# Integration by parts tanx help

I actually have two here, so I will just list both:

## Homework Statement

$$\int\frac{x}{x^{2}+4x+4}dx$$

None

## The Attempt at a Solution

I tried this one twice. I honestly have no idea how to do it, and I used integration by parts. The first time, I reduced it down to:
$$\int\frac{1}{x} + \frac{1}{4} + \frac{x}{4}dx$$
But, this is wrong.

I tried it a second time by using integration by parts to obtain:
$$\int\frac{x}{(x+2)(x+2)}dx$$, then I reduced that down, since integration by parts does not work. So, I was hoping to know what I am susposed to do.

The second one is a bit different:

## Homework Statement

$$/int$$ $$(tan^{2}(x))dx$$

## Homework Equations

$$tan^{2}(x) + 1 = sec^{2}$$

## The Attempt at a Solution

I used the regular formula that I listed to get:
$$\int(sec^{2}(x) - 1)dx$$.
I just integrated to: $$tan^{2} - x + c$$
I wanted to see if this one is correct.

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For the first problem you need to use integration by partial fractions to solve it.

You were on the right track in the second problem changing (tanx)^2 to (secx)^2 - 1 now you just have to integrate each seperatly which you did right except for the integral of (secx)^2 is just tanx

I did use that too for the first one, and I could not find an answer. When I did it, I got 2=0 which is not an answer.

All right, thank you for the second one.

jambaugh
Gold Member
Quicker solution to the first problem:

Use variable substitution: $$u = x+2$$
You'll then get:
$$\int \frac{something}{u^2}du$$
which you can then separate into powers of u and integrate.

Your integration in the second problem is not quite correct.
Recall that $$\frac{d}{dx} \tan (x) = \sec^2(x)$$ not tan squared!!!

You got $$\int\frac{x}{(x+2)^2}dx$$

use the substitution u=x+2, so x=u-2 and dx=du and take it from there

What both of you are saying will produce:
$$\int\frac{x}{u^{2}}$$
Shouldn't the x in the numerator be apart of it too?

jambaugh
Gold Member
What both of you are saying will produce:
$$\int\frac{x}{u^{2}}$$
Shouldn't the x in the numerator be apart of it too?

You must finish the substitution.... rewrite x in terms of u.

[edit: And of course when you're done integrating, rewrite your answer back in terms of x.]

yes, you said that $$u = x+2$$
The derivative of that is $$du = 1dx$$

That would only get:
$$\int\frac{x}{u^{2}}$$

Then you would solve x equal to u-2?

That would get:

$$\int\frac{u-2}{u^{2}}$$

That would make:
$$\int\frac{1}{u} - \int\frac{2}{u^{2}}$$ = $$ln(x) - \frac{-2}{u}$$
Then, of course, you would put x+2 back in for all u's. Right?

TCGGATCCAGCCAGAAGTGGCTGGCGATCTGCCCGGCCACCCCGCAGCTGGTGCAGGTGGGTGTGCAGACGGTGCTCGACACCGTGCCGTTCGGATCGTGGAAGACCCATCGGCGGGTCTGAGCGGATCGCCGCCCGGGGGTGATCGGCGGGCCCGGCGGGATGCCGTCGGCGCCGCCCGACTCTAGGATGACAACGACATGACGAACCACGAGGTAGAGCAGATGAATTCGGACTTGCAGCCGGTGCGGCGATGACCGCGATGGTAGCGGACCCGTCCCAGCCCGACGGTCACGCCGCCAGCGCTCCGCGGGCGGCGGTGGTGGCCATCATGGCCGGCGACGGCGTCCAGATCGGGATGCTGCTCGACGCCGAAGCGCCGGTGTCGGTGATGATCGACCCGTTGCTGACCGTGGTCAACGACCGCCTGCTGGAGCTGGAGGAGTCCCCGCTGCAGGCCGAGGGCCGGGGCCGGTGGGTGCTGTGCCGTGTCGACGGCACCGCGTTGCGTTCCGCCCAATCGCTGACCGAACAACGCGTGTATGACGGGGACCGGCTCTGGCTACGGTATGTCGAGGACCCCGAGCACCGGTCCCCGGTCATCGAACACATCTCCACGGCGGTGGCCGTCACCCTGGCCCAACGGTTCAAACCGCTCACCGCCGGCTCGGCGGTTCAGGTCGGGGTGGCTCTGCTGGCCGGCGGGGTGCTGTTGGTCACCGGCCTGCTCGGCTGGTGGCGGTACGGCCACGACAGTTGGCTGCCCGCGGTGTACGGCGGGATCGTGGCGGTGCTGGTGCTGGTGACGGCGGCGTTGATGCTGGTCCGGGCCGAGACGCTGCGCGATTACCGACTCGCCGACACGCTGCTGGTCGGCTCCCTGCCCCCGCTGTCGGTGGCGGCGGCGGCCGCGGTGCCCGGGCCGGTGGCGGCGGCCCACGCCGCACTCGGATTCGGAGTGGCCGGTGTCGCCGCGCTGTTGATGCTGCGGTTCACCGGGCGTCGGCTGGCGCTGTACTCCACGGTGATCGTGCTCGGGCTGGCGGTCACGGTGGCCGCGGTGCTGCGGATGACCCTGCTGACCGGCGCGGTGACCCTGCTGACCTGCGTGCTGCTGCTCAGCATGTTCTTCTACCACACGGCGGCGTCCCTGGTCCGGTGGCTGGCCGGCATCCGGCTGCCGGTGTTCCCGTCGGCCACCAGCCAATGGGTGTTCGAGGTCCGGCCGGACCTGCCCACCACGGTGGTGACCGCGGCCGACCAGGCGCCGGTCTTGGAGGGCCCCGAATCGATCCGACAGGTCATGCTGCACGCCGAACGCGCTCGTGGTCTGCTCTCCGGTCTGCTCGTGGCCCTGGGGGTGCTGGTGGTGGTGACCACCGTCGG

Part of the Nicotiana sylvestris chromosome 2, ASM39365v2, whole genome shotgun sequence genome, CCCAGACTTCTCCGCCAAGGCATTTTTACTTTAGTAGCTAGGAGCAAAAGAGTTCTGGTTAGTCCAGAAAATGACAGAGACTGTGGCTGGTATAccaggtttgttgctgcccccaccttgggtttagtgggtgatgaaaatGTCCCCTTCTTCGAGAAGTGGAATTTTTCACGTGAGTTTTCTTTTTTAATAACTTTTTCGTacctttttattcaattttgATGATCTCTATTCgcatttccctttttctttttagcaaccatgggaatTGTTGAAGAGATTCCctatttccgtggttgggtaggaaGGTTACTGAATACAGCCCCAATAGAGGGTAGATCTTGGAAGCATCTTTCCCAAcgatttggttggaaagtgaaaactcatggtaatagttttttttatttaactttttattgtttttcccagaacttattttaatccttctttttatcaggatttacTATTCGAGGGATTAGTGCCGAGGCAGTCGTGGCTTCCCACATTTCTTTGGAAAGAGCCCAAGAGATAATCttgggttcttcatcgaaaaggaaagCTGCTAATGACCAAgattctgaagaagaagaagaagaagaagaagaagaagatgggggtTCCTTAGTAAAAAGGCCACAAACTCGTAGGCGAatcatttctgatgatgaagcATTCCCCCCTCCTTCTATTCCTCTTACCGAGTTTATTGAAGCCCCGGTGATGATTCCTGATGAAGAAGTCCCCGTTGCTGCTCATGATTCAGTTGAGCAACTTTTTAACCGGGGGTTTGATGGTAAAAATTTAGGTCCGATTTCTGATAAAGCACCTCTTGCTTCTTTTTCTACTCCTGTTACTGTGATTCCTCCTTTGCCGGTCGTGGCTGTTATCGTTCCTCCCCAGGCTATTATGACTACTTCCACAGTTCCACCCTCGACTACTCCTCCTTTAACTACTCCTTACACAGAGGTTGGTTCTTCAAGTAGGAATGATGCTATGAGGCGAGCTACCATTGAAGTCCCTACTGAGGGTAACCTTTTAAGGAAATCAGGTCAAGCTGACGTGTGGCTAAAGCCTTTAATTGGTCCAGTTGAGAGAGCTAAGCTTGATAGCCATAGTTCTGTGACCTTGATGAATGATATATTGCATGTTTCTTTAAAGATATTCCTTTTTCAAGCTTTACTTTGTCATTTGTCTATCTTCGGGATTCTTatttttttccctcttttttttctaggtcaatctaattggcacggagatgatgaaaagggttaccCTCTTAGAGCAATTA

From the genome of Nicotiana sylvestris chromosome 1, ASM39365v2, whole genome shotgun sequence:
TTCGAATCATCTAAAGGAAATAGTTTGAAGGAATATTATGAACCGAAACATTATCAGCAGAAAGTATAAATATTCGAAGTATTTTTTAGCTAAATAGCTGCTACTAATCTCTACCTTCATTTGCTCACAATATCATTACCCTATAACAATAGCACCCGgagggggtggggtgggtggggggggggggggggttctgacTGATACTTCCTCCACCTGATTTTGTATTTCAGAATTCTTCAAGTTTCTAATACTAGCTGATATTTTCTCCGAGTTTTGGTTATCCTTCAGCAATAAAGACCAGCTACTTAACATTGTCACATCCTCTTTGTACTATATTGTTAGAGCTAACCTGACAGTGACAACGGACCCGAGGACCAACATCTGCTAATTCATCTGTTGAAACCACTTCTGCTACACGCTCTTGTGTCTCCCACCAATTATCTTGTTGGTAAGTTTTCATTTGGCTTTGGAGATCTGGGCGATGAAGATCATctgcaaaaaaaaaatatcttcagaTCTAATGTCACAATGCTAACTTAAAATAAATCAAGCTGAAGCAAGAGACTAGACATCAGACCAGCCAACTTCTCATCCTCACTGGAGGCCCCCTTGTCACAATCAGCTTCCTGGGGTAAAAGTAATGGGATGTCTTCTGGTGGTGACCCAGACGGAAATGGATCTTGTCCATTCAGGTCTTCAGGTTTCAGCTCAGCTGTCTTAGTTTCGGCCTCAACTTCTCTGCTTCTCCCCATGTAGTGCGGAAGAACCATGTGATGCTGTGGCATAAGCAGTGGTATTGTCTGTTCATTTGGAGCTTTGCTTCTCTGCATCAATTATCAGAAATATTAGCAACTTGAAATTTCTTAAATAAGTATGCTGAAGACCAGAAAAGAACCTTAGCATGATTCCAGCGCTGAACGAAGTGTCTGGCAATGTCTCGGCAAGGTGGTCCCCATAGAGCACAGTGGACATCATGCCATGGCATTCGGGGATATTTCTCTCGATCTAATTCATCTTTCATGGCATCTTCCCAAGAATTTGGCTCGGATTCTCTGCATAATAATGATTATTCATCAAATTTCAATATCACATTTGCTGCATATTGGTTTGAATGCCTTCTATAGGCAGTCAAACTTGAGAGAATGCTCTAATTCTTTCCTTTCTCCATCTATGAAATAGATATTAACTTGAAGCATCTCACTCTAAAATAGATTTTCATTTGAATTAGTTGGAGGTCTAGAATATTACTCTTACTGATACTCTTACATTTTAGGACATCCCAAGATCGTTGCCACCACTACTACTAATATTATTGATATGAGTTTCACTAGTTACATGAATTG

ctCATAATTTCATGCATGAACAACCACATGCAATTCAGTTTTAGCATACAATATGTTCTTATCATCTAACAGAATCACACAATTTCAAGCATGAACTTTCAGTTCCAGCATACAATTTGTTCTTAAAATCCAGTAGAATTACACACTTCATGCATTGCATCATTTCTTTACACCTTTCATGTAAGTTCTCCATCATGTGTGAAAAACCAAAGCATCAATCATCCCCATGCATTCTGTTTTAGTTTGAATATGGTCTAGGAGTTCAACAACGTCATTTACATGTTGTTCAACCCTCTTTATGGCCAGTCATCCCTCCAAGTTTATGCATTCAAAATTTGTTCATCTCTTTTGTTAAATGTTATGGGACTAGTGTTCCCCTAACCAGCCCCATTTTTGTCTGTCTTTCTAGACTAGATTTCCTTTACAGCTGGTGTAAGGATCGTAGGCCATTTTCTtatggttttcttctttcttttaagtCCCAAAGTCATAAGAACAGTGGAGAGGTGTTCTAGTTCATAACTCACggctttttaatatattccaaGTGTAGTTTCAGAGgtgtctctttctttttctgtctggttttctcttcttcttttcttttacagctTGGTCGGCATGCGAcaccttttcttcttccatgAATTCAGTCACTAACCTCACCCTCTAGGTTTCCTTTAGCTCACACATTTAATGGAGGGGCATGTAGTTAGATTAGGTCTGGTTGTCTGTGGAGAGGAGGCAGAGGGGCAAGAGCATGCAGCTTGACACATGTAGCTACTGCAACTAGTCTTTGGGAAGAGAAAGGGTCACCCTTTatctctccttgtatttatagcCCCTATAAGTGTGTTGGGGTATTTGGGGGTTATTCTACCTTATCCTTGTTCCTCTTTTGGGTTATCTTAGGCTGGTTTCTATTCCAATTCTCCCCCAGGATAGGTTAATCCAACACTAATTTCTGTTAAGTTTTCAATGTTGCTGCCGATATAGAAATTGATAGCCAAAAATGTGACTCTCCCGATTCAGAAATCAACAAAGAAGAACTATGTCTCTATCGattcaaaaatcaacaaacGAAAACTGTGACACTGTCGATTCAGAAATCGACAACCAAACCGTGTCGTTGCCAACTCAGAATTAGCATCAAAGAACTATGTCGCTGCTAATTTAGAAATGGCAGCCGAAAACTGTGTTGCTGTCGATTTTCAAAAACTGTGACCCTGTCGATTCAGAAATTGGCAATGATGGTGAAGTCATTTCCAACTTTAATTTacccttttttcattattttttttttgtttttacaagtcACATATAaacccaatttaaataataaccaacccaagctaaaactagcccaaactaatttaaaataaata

jambaugh
Gold Member
Right! (But don't forget the +C!!!) ;-)

tiny-tim
Homework Helper
Hi carbz! A partial fractions method (which avoids having to substitue and then substitute back again ) is:

$$\int\frac{x}{x^{2}+4x+4}dx$$

$$=\,\int\frac{x+2}{x^{2}+4x+4}dx \,-\,\int\frac{2}{x^{2}+4x+4}dx$$ jambaugh
Gold Member
Hi carbz! A partial fractions method (which avoids having to substitue and then substitute back again ) is:

$$\int\frac{x}{x^{2}+4x+4}dx$$

$$=\,\int\frac{x+2}{x^{2}+4x+4}dx \,-\,\int\frac{2}{x^{2}+4x+4}dx$$ You've not solved it yet. You'll still need to do a substitution to integrate the partial fractions. Now you must do it twice. Also since its a linear substitution you can do it in your head once you're practiced.

You've not solved it yet. You'll still need to do a substitution to integrate the partial fractions. Now you must do it twice. Also since its a linear substitution you can do it in your head once you're practiced.

his thing = (x+2)/(x+2)^2 - 2/(x+2)^2
so, no *twice* substitution

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tiny-tim
Homework Helper
… so, no *twice* substitution

No … jambaugh is right … you and I can do it in our heads, but without that knack it does require a substitution! actually couldnt you do it with partial fractions and integrating once?

you can break up x/(x^2+4x+4) into x/(x+2)^2

therefore by partial fractions you could break it into [x/(x+2)^2]= A/(x+2) + Bx+C/[(x+2)^2]

from there you can solve for A, B, and C and plug that back into your original integral

not sure if thats what you originally ment but idk.

tiny-tim
Homework Helper
… therefore by partial fractions you could break it into [x/(x+2)^2]= A/(x+2) + Bx+C/[(x+2)^2] …

Hi tron_2.0! Yes … and B will be 0 …

… but that's exactly what we have done! ahh my mistake, i should have read the replies more closely =[

Nice one carbz

jambaugh